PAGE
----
If my goal was only to build a personal brand, I wouldn’t worry about finding clients. But with 4 kids, I have to be transparent and honest with myself. I have to earn some extra income. Client work becomes more reliable than algorithm riding at that point.

I have to earn some extra income. Client work becomes more reliable than algorithm riding at that point.

My ideal dream, of course, is to simply generate enough cash flow from our own brand. Unfortunately, that path takes quite a lot of time to achieve (as long as ethics are considered). To build a large enough audience to consistently earn significant ad revenue, Patreon subscribers, or profitable sponsorship deals can take an enormous amount of time. Many creators struggle to stay consistent long enough with little to no earnings.

For example, I struggle to block time off for creative work away from my family. Without a monetary benefit, I feel selfish for not spending that time with my family.

That was until I understood the power of this content creation resume. In finding clients who will pay you to do what you are already doing.

You Can Work WITH Clients. You Work FOR Algorithms.

We don’t have to rely on inconsistent ad revenue and algorithms if we are directly landing clients and doing work for their brands. By working for clients and building a professional network, your opening your own content to an important audience. Your content becomes an evergreen advertisement for what you are capable of.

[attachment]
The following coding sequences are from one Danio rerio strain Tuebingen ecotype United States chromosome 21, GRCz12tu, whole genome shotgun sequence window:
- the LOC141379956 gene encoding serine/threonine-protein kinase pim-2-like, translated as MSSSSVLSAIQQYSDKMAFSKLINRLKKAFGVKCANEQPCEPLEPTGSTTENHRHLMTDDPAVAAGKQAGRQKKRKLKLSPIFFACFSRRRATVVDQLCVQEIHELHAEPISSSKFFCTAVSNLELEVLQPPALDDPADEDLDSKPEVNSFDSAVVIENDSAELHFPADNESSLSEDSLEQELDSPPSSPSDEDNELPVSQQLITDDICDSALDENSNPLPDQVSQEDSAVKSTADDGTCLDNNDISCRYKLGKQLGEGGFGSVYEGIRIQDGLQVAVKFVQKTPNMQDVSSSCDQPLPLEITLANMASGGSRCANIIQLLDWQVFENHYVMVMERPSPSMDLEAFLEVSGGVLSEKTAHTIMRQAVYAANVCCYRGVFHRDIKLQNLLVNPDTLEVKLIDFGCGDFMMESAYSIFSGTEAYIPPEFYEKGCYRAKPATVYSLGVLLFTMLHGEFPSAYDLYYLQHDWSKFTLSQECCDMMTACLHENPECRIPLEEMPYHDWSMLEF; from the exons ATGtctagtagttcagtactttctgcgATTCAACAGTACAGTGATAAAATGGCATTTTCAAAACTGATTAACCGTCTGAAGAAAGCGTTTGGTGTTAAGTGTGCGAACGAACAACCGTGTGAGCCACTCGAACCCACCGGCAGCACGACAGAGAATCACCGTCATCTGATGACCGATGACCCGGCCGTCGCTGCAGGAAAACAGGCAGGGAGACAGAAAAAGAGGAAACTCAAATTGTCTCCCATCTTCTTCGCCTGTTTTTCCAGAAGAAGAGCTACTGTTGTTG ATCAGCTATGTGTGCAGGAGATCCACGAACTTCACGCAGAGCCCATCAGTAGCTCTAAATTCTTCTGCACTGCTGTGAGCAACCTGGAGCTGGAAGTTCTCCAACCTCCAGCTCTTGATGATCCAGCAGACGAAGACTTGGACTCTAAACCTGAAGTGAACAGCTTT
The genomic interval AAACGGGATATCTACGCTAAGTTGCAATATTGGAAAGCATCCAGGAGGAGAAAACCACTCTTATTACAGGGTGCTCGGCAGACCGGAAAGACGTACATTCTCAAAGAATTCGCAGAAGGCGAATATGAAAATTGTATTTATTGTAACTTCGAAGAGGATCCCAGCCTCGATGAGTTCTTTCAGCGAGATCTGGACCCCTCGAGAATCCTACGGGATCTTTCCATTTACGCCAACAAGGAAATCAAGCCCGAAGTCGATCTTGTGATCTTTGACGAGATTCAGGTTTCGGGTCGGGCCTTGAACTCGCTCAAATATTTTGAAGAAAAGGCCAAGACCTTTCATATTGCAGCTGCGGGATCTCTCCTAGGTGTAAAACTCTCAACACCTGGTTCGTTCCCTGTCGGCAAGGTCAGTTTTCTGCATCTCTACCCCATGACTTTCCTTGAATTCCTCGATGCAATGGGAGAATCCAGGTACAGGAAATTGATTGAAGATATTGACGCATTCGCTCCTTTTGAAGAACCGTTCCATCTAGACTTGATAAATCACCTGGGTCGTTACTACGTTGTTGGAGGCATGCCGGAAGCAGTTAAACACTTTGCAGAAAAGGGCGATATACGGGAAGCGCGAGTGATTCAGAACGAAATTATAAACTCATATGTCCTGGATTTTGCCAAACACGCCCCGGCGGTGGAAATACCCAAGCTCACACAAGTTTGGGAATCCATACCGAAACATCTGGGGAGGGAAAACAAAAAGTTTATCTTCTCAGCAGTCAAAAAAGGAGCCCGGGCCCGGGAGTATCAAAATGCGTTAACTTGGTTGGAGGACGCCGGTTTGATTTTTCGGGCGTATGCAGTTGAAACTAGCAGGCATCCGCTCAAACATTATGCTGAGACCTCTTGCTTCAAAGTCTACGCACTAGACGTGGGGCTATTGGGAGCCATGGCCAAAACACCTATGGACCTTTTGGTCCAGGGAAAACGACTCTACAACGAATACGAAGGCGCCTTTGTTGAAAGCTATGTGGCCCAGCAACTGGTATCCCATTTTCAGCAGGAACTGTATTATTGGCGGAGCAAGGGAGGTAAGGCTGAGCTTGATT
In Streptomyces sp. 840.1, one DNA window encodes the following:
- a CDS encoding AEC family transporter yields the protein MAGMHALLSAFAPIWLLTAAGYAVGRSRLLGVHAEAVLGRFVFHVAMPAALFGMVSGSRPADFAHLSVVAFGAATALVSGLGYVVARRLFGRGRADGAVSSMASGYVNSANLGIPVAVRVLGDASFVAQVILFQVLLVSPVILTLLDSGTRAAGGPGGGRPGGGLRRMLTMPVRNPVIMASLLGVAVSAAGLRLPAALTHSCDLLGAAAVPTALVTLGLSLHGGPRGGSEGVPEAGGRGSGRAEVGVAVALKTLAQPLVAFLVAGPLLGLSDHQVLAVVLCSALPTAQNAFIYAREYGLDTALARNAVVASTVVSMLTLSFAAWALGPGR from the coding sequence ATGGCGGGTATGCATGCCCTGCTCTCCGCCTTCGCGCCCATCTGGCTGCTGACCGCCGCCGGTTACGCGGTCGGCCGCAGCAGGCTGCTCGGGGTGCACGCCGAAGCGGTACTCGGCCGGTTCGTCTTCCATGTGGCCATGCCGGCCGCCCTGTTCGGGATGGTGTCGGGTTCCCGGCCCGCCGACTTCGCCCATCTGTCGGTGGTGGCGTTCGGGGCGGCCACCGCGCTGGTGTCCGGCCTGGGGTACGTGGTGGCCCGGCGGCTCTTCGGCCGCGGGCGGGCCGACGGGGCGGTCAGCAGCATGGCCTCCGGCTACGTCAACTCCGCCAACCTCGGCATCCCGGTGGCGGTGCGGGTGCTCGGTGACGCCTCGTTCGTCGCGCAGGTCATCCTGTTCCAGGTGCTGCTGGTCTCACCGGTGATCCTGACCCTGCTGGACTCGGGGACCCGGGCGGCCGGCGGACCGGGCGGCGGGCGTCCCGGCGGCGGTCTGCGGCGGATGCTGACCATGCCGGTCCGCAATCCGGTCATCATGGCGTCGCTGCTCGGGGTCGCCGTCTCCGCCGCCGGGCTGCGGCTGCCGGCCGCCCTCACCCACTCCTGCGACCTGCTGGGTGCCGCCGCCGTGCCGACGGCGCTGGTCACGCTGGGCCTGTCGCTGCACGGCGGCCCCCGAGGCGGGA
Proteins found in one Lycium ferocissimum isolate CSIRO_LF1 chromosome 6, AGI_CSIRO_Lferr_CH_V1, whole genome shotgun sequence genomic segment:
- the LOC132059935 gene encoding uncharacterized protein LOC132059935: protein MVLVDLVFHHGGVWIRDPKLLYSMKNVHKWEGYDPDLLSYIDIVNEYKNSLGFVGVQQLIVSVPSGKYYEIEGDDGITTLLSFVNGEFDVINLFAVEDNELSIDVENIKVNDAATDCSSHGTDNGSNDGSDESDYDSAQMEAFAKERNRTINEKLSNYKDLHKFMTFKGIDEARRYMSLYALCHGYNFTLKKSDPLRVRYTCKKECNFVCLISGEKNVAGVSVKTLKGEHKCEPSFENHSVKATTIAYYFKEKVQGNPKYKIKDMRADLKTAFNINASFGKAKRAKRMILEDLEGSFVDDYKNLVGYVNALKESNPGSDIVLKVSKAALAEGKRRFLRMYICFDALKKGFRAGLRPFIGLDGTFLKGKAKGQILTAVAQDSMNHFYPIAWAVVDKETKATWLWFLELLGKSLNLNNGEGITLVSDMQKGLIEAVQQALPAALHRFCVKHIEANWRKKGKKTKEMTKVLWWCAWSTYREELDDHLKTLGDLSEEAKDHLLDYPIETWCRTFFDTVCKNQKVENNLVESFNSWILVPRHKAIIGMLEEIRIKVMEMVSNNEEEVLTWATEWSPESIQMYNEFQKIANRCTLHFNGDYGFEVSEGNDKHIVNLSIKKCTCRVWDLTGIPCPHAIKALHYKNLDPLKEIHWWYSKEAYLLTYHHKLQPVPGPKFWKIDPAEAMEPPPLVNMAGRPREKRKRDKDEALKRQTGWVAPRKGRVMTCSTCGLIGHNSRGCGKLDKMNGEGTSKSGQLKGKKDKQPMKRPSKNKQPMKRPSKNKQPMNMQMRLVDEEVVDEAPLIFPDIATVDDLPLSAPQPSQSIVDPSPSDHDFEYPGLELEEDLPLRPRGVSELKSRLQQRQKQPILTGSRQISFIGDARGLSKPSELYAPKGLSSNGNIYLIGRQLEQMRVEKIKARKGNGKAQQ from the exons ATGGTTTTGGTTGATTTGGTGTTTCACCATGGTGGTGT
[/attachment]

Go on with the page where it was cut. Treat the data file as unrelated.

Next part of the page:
The work you do for others will build your skills further, and offer new perspectives you would have never considered. Making content from your own ideas one thing. Trying to make content to someone else’s requirements will teach you a lot more about business and marketing strategies.

Creating your own content helps to define your skill-set. Creating content for others helps refine it.

Now that I know you’re on board with this idea, let’s jump to the 3 parts that make up any resume.

Work History + Education

A laptop with a graduation hat and a download button animated.
Your work history is downloadable. Your expensive education on the other hand?

I have good news and bad news on the topic of your education history.

The Good News – The skills you learned in College or University will absolutely apply to anything you choose to do.

The Bad News – Nobody cares what your diploma says. (Even if your Mom picked out a really nice frame for it.)

Education has been jostled from its spot as the #1 requirement for new and exciting jobs. Instead, it’s almost all based on your work history. Lucky for you, you can start building your work history in any field you want – regardless of your education.

To start build work history in a new field, just start doing it for your own projects. Even if they are embarrassingly bad.